Despite seized passport, Mompha travelled to Dubai without court’s permission– EFCC


The Economic and Financial Crimes Commission (EFCC) has told an Ikeja special offences court that Ismailia Mustapha, better known as Mompha, travelled to Dubai despite the seizure of his international passport.


Mompha was arraigned by the Economic and Financial Crimes Commission (EFCC) over alleged N6 billion fraud on January 12.


Also listed in the charge sheet is his company, Ismalob Global Investment Ltd.


A fresh eight-count charge was brought against him, including conspiracy to launder funds obtained through unlawful activity and laundering of funds obtained through unlawful activity.


Others are retention of proceeds of criminal conduct, use of property derived from an unlawful act, possession of a document containing false pretence, and failure to disclose assets and properties.


On March 28, Mompha was ordered to submit his international passport to the court after his bail sum was reduced from N200 million to N25 million.


At the court session on Friday, Rotimi Oyedepo, EFCC counsel, informed the court that the defendant travelled to Dubai after he had submitted his international passport on the order of the court.


“My lord granted bail to the defendant and ordered him to submit his international passport,” Oyedepo said.


“The commission is not the only one on this matter and we had from a good authority that the defendant has a passport with  No. D50084304 which was issued in Abuja on July 2021 and is to expire on June 30, 2031.


“From the information by our partner, the defendant had on April 11 hired Emirate and flew from Ghana to Dubai. That passport is not the one submitted to this honourable court, my lord.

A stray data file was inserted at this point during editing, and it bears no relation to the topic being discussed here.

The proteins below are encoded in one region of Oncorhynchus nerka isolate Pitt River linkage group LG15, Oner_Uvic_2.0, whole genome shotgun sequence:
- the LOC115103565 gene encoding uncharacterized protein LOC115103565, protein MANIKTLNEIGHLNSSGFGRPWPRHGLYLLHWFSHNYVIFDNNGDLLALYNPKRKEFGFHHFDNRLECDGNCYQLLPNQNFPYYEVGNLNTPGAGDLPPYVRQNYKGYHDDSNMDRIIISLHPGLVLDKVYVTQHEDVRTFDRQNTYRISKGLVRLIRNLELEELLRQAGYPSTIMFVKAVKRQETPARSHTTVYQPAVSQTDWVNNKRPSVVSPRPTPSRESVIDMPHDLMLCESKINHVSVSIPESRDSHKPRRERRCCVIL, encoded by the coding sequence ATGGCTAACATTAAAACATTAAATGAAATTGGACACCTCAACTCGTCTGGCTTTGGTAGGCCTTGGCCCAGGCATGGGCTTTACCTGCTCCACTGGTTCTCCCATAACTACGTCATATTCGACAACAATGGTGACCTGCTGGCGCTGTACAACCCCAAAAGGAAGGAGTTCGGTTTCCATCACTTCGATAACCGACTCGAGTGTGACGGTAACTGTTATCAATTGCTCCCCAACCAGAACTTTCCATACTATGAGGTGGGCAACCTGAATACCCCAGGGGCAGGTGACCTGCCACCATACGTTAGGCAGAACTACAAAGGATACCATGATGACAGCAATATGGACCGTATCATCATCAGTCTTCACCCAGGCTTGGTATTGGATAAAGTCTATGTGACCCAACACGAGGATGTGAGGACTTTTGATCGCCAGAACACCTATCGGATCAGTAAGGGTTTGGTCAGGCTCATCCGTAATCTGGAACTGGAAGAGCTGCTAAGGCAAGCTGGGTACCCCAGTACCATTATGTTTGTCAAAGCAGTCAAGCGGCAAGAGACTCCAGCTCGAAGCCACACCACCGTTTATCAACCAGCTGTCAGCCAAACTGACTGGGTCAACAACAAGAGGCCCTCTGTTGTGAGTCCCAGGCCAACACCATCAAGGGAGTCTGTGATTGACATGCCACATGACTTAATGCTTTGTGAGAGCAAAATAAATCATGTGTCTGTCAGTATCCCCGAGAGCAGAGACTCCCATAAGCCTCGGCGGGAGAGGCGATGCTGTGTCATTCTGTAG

“The defendant did not travel through Nigeria. The issue now is that the defendant has a new passport at hand which he travelled with after my lord restrict him from travelling.”

However, Gboyega Oyewole, the defendant’s counsel, objected to the prosecution’s claim, adding that the EFCC should write to the Nigeria Immigration for verification.


“I have spoken with the prosecution concerning this, my lord. When he called, I told him that there was a particular person who was our surety that was supposed to pay the N25 million,” he said.


“His account was frozen when the money got into his account. The man called the defendant and for the defendant’s safety, he told the man that he had travelled. But the man has connection and concluded that the defendant has defied the court order.


“My lord, the EFCC should write to Immigration to ascertain if my client really travelled out of the country or not.


 “This is a superior court of record, sir, and I suggest that an application be brought concerning this, because there is a lot of confusion here. We should have it on record, my lord.


“Let Immigration respond if another passport exists. The residency visa that he has to live in Dubai is already submitted in court. So, there is no way he can enter the country.”


When a photocopy of the passport was shown to the defendant, he denied the signature on it.


Upon reconvening after a few minutes of stand-down, the defence counsel prayed the court to grant him one week to enable him verify the claim of the prosecution.


 “In the interest of justice, we have agreed with the prosecution to give me one week to verify the truth. I need to verify the truth, my lord,” Oyewole said.


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